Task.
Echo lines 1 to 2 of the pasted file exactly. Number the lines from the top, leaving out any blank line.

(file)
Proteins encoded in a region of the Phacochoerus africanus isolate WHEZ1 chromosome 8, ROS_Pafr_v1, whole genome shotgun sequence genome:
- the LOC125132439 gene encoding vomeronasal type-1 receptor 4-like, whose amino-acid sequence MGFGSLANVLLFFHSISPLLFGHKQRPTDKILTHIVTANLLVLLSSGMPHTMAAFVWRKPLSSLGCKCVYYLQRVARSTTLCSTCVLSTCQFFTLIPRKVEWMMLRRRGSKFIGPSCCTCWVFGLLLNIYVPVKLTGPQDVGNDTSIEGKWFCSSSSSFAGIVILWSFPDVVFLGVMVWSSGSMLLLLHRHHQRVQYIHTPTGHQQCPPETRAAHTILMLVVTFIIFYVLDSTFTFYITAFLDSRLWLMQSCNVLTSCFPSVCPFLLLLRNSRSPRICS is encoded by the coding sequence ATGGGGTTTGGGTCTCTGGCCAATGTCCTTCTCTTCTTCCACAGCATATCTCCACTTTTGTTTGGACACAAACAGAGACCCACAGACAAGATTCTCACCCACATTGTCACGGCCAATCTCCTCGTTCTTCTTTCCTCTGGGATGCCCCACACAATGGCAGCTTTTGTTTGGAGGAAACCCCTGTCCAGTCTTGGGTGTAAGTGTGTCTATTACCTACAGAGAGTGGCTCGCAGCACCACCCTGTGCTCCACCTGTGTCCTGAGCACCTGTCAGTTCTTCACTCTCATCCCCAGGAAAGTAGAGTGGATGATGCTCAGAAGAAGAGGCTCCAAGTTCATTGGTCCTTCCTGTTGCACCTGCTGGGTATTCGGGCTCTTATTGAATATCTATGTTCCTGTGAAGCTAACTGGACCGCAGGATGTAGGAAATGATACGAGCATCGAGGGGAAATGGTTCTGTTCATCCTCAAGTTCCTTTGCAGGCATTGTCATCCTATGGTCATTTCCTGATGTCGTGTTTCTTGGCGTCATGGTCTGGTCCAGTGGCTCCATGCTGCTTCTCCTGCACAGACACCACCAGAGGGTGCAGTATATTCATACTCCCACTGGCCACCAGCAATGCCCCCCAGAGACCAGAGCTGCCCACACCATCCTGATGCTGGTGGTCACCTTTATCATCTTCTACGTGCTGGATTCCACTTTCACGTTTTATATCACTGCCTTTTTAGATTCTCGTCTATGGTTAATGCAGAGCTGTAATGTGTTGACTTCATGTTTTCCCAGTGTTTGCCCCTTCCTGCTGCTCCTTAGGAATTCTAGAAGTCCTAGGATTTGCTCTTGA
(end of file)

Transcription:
Proteins encoded in a region of the Phacochoerus africanus isolate WHEZ1 chromosome 8, ROS_Pafr_v1, whole genome shotgun sequence genome:
- the LOC125132439 gene encoding vomeronasal type-1 receptor 4-like, whose amino-acid sequence MGFGSLANVLLFFHSISPLLFGHKQRPTDKILTHIVTANLLVLLSSGMPHTMAAFVWRKPLSSLGCKCVYYLQRVARSTTLCSTCVLSTCQFFTLIPRKVEWMMLRRRGSKFIGPSCCTCWVFGLLLNIYVPVKLTGPQDVGNDTSIEGKWFCSSSSSFAGIVILWSFPDVVFLGVMVWSSGSMLLLLHRHHQRVQYIHTPTGHQQCPPETRAAHTILMLVVTFIIFYVLDSTFTFYITAFLDSRLWLMQSCNVLTSCFPSVCPFLLLLRNSRSPRICS is encoded by the coding sequence ATGGGGTTTGGGTCTCTGGCCAATGTCCTTCTCTTCTTCCACAGCATATCTCCACTTTTGTTTGGACACAAACAGAGACCCACAGACAAGATTCTCACCCACATTGTCACGGCCAATCTCCTCGTTCTTCTTTCCTCTGGGATGCCCCACACAATGGCAGCTTTTGTTTGGAGGAAACCCCTGTCCAGTCTTGGGTGTAAGTGTGTCTATTACCTACAGAGAGTGGCTCGCAGCACCACCCTGTGCTCCACCTGTGTCCTGAGCACCTGTCAGTTCTTCACTCTCATCCCCAGGAAAGTAGAGTGGATGATGCTCAGAAGAAGAGGCTCCAAGTTCATTGGTCCTTCCTGTTGCACCTGCTGGGTATTCGGGCTCTTATTGAATATCTATGTTCCTGTGAAGCTAACTGGACCGCAGGATGTAGGAAATGATACGAGCATCGAGGGGAAATGGTTCTGTTCATCCTCAAGTTCCTTTGCAGGCATTGTCATCCTATGGTCATTTCCTGATGTCGTGTTTCTTGGCGTCATGGTCTGGTCCAGTGGCTCCATGCTGCTTCTCCTGCACAGACACCACCAGAGGGTGCAGTATATTCATACTCCCACTGGCCACCAGCAATGCCCCCCAGAGACCAGAGCTGCCCACACCATCCTGATGCTGGTGGTCACCTTTATCATCTTCTACGTGCTGGATTCCACTTTCACGTTTTATATCACTGCCTTTTTAGATTCTCGTCTATGGTTAATGCAGAGCTGTAATGTGTTGACTTCATGTTTTCCCAGTGTTTGCCCCTTCCTGCTGCTCCTTAGGAATTCTAGAAGTCCTAGGATTTGCTCTTGA